Tourament Notes: XIth FIFA World Youth Championship
June 14, 2001
Release Courtesy of US Soccer
U.S. Under-20 Men's National Team XIth FIFA World Youth Championship Mendoza, Argentina June 13, 2001
U.S. TOPS MENDOZA ALL-STARS 2-1 IN FINAL TUNE-UP: The United States played their final match before kicking off play in the World Youth Championship, taking on a collection of the area's top young professionals in a 90-minute scrimmage at the Estadio Juan Bautista Gargantini on Wednesday. The U.S., in their last game action before the tournament starts on Sunday, used a second-half Conor Casey goal to walk away with a hard-fought 2-1 win.
Less than 24 hours after arriving in Mendoza, Landon Donovan was on the field for the U.S. Under-20s, and he didn't seem to miss a beat in his first match with the U.S. Under-20s in 11 weeks. The match also marked DaMarcus Beasley, Bobby Convey and Edson Buddle's first action with the team since the qualifying tournament in Trinidad. Buddle started up top for the U.S. and recorded two assists in the match. With his first he set up Kyle Martino just three minutes into the match. After making a great run into the box, Buddle played a ball to Martino that the Virginia midfielder calmly finished from six yards out.
The local Mendoza team showed a lot of fight, and only three quality saves from D.J. Countess kept the U.S. ahead at the half. The second half was one of mass substitutions for the U.S., as Wolfgang Suhnholz made sure all of his players played at least one half and made seven changes at the start of the second half. The Mendoza squad equalized through a U.S. own goal after a Mendoza corner kick took a deflection and bounced off of Kenny Arena and into the net.
The U.S. went ahead for good in the 75th minute when Buddle sprung Casey with a brilliant 30-yard ball. Casey's run got him between the two central defenders, and he showed speed and strength in outracing the defenders and then holding them off while finishing from 10 yards out. Brad Davis secured the victory with two minutes remaining when he cleared a Mendoza header off the line with a header of his own.
Nelson Akwari was the only U.S. player to play the entire 90-minute match. The match was a physical one that saw the referee whistle the U.S. for 26 fouls.
Scoring Summary 1 2 F U.S. 1 1 2 Mendoza 0 1 1U.S. Line-ups: 1st half: D.J. Countess, Philip Salyer, Nelson Akwari, Alex Yi, Oguchi Onyewu, DaMarcus Beasley, Kelly Gray, Bobby Convey, Kyle Martino, Landon Donovan, Edson Buddle.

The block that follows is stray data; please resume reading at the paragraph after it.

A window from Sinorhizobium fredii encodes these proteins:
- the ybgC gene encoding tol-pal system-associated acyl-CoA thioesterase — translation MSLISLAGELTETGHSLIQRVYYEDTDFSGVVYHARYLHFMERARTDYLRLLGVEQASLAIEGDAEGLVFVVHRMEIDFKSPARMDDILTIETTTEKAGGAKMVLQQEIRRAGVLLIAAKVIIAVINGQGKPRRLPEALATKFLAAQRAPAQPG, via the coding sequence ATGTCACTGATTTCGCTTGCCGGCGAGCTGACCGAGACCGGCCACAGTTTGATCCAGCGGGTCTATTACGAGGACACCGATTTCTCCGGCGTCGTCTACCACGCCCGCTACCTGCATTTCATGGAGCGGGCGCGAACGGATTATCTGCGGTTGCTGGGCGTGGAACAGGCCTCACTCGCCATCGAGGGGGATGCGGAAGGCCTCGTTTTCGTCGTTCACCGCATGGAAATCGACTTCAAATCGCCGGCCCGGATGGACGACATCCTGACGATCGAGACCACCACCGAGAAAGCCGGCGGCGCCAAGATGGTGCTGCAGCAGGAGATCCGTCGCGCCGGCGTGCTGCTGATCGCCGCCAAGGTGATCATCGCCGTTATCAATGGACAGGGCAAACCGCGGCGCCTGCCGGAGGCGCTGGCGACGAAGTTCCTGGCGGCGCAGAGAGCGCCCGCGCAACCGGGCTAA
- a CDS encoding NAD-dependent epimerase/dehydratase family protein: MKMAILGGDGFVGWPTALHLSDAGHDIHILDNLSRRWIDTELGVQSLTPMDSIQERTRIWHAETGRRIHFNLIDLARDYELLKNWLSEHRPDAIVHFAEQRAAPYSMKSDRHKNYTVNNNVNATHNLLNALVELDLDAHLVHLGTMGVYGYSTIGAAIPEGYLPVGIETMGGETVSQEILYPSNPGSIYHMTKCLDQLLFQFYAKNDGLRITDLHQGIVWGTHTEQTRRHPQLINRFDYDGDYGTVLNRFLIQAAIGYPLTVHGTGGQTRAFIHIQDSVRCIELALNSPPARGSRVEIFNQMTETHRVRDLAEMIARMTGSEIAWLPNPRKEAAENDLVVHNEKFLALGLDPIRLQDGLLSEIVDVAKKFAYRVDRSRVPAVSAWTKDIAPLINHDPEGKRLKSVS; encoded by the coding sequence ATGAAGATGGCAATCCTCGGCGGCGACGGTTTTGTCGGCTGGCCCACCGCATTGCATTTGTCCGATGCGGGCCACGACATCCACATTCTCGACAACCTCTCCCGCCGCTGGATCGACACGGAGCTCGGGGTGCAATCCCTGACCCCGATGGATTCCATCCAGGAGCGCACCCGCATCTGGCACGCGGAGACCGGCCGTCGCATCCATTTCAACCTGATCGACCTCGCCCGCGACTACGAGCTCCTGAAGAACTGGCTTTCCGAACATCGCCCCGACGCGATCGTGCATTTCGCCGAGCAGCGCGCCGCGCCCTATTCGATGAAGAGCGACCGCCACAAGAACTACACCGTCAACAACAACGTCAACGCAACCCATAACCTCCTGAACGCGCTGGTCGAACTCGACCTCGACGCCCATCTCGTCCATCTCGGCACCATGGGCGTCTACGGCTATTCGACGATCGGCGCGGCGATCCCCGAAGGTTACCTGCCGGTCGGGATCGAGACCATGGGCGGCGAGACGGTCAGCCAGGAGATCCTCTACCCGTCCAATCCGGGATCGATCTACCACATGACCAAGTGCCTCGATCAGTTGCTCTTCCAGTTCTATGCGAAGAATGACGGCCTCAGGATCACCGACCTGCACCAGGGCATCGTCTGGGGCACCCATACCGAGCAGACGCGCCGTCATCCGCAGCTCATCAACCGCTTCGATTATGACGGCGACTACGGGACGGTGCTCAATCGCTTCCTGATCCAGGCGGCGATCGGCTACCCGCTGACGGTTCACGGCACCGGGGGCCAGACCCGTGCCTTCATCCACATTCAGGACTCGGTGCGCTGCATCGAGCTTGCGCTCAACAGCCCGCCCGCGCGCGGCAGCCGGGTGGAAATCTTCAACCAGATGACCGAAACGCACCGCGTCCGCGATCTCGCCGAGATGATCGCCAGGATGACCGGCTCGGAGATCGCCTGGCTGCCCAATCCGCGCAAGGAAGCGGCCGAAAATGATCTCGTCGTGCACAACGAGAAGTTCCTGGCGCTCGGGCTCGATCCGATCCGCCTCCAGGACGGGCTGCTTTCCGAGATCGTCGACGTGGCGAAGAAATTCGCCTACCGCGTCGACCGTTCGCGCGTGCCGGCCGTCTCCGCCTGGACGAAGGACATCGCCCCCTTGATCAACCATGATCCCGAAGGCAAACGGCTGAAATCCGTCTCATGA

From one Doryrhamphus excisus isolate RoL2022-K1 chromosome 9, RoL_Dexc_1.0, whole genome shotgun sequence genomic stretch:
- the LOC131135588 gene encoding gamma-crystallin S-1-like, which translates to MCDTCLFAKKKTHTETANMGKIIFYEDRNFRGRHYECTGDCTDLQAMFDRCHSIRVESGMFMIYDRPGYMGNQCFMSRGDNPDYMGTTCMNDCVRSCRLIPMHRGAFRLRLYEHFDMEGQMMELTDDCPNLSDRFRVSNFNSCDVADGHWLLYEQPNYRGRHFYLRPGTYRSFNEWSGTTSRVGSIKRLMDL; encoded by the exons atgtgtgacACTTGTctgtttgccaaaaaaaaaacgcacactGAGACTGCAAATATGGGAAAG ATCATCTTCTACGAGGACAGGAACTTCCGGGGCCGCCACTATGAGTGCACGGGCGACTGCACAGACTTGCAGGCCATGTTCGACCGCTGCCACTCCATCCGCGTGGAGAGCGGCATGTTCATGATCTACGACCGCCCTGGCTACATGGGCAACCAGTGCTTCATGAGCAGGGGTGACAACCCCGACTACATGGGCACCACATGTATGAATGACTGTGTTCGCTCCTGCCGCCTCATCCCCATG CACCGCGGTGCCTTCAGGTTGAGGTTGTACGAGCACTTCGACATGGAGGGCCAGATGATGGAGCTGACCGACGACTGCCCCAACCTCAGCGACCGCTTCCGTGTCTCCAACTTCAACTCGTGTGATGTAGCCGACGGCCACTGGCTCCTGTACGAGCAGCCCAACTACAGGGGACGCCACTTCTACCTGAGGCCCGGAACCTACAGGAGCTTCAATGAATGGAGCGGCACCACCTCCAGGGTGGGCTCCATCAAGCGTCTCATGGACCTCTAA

2nd half: Doug Warren, Ricky Lewis, Nelson Akwari, Oguchi Onyewu (Kyle Martino), Brad Davis, Brian Carroll, Kenny Arena, Landon Donovan (Kelly Gray), Bobby Convey (Edson Buddle), Conor Casey, Alecko Eskandarian.
USA MEN Shots 9 9 Saves 5 3 Corners 3 2 Fouls 26 12 Offsides 5 0
U.S. TEAM STARS ON LOCAL MORNING SHOW: Tuesday morning the U.S. team awoke for an early breakfast and then boarded a bus to make an appearance on a Mendoza morning show. "Viva La Manana" welcomed all 17 U.S. players to their set, and Francisco Marcos, Head of the U.S. Delegation, served as a translator for the players. Suhnholz, Marcos, Countess and Akwari were touched up with make-up, before being interviewed on the "Good Morning America" -like morning show. With their teammates standing behind them in the background, the players and Suhnholz were asked about their thoughts on the tournament, Mendoza and the USA's chances in the tournament. The show mixed a short humorous skit into the segment, and the U.S. players came away from the experience happy and amazed that there would be so much interest in a team that cannot directly communicate with the T.V. audience. The exchange of the morning came when Suhnholz did not divulge a game plan against China after one of the co-hosts was prying for information. Suhnholz politely declined, and the host responded, "I don't think you have to worry, we don't have any Chinese people watching us."
THE CITY OF MENDOZA: Mendoza, as all of the U.S. players know is just a two hour plane flight from Buenos Aires. But it is just a 20-minute plane ride away from the Chile border. The city was founded in 1560 and rebuilt after an earthquake in 1861. Just one hour away is the Aconcagua Mountain (6959 meters), the highest in South America. Mendoza is known for its wine production, as it produces over 90% of the wine that comes from Argentina.
HEARTS TOURNAMENT: To say that the U.S. players spend much of their free time playing cards is a huge understatement. The moment the team boards an airplane, seats are changed, cards are shuffled and games begin - much to the chagrin of the air hostesses and hosts, who have to remind the players and staff that tray tables are to be stored in their upright position for take-off. A time-honored tradition on Suhnholz's team is the pre-soccer tournament hearts tournament that equipment manager Joe Ahearn organizes. Tuesday served as the first of the two-night competition, reducing the field from 16 players to the final eight. It is no surprise to anyone that Wolfgang Suhnholz and Landon Donovan were two of the top qualifiers. Defending champion Conor Casey snuck in with the number-seven seed, and Nelson Akwari watched as several players faded late to allow the team captain to sneak out the eighth and final spot.
WEEKEND APPROACHING: After Wednesday's scrimmage, only three practices remain before the U.S. opens the championship against China on Sunday. The team is scheduled to train between 2 p.m. - 4:30on Thursday, Friday and Saturday, before the match kicks off at two o'clock on Sunday. The U.S. will have the chance to sleep in on Thursday, before traveling to the stadium to receive accreditation for the tournament. Then the U.S. team will go through a two-hour training session at the Independiente Stadium.
STAT OF THE DAY:
QUOTE OF THE DAY: